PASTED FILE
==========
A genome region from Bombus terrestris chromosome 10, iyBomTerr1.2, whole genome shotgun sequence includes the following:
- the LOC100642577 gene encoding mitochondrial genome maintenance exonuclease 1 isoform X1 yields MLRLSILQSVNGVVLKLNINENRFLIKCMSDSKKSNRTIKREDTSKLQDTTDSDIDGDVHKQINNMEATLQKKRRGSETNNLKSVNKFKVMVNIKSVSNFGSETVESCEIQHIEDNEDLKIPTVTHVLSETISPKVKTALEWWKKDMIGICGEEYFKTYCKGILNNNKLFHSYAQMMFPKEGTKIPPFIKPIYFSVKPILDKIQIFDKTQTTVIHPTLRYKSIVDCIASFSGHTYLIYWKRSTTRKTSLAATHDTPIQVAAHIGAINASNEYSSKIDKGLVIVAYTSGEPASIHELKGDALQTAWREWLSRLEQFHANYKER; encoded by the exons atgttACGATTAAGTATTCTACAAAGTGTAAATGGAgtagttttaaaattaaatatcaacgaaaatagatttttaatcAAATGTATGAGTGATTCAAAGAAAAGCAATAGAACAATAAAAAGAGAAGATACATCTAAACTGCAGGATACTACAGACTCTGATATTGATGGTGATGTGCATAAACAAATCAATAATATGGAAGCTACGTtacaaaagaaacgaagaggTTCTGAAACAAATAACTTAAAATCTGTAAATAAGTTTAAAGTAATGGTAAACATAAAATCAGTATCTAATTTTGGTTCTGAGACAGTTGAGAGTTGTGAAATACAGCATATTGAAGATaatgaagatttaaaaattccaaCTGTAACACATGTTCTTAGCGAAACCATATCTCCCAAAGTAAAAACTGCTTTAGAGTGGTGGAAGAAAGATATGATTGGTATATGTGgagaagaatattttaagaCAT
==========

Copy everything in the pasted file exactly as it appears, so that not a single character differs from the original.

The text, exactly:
A genome region from Bombus terrestris chromosome 10, iyBomTerr1.2, whole genome shotgun sequence includes the following:
- the LOC100642577 gene encoding mitochondrial genome maintenance exonuclease 1 isoform X1 yields MLRLSILQSVNGVVLKLNINENRFLIKCMSDSKKSNRTIKREDTSKLQDTTDSDIDGDVHKQINNMEATLQKKRRGSETNNLKSVNKFKVMVNIKSVSNFGSETVESCEIQHIEDNEDLKIPTVTHVLSETISPKVKTALEWWKKDMIGICGEEYFKTYCKGILNNNKLFHSYAQMMFPKEGTKIPPFIKPIYFSVKPILDKIQIFDKTQTTVIHPTLRYKSIVDCIASFSGHTYLIYWKRSTTRKTSLAATHDTPIQVAAHIGAINASNEYSSKIDKGLVIVAYTSGEPASIHELKGDALQTAWREWLSRLEQFHANYKER; encoded by the exons atgttACGATTAAGTATTCTACAAAGTGTAAATGGAgtagttttaaaattaaatatcaacgaaaatagatttttaatcAAATGTATGAGTGATTCAAAGAAAAGCAATAGAACAATAAAAAGAGAAGATACATCTAAACTGCAGGATACTACAGACTCTGATATTGATGGTGATGTGCATAAACAAATCAATAATATGGAAGCTACGTtacaaaagaaacgaagaggTTCTGAAACAAATAACTTAAAATCTGTAAATAAGTTTAAAGTAATGGTAAACATAAAATCAGTATCTAATTTTGGTTCTGAGACAGTTGAGAGTTGTGAAATACAGCATATTGAAGATaatgaagatttaaaaattccaaCTGTAACACATGTTCTTAGCGAAACCATATCTCCCAAAGTAAAAACTGCTTTAGAGTGGTGGAAGAAAGATATGATTGGTATATGTGgagaagaatattttaagaCAT